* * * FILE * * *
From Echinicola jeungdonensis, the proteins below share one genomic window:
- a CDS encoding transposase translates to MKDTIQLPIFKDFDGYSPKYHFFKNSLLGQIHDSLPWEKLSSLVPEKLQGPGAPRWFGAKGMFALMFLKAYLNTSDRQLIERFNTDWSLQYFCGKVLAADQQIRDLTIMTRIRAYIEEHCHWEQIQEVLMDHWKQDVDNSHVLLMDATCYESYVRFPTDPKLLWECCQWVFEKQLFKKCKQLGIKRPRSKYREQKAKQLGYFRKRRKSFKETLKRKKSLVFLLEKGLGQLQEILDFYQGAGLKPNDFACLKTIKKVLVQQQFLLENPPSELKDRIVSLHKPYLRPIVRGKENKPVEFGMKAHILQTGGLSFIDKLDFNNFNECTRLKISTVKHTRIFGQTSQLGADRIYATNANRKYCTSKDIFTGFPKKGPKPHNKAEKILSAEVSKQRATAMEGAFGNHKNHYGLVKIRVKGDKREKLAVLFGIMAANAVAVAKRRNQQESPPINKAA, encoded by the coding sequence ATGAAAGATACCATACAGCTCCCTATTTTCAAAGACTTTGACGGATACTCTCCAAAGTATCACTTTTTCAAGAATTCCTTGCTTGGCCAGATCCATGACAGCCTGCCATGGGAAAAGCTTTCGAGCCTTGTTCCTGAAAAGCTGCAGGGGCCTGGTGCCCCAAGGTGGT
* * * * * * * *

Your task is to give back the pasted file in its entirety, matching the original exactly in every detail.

From Echinicola jeungdonensis, the proteins below share one genomic window:
- a CDS encoding transposase translates to MKDTIQLPIFKDFDGYSPKYHFFKNSLLGQIHDSLPWEKLSSLVPEKLQGPGAPRWFGAKGMFALMFLKAYLNTSDRQLIERFNTDWSLQYFCGKVLAADQQIRDLTIMTRIRAYIEEHCHWEQIQEVLMDHWKQDVDNSHVLLMDATCYESYVRFPTDPKLLWECCQWVFEKQLFKKCKQLGIKRPRSKYREQKAKQLGYFRKRRKSFKETLKRKKSLVFLLEKGLGQLQEILDFYQGAGLKPNDFACLKTIKKVLVQQQFLLENPPSELKDRIVSLHKPYLRPIVRGKENKPVEFGMKAHILQTGGLSFIDKLDFNNFNECTRLKISTVKHTRIFGQTSQLGADRIYATNANRKYCTSKDIFTGFPKKGPKPHNKAEKILSAEVSKQRATAMEGAFGNHKNHYGLVKIRVKGDKREKLAVLFGIMAANAVAVAKRRNQQESPPINKAA, encoded by the coding sequence ATGAAAGATACCATACAGCTCCCTATTTTCAAAGACTTTGACGGATACTCTCCAAAGTATCACTTTTTCAAGAATTCCTTGCTTGGCCAGATCCATGACAGCCTGCCATGGGAAAAGCTTTCGAGCCTTGTTCCTGAAAAGCTGCAGGGGCCTGGTGCCCCAAGGTGGT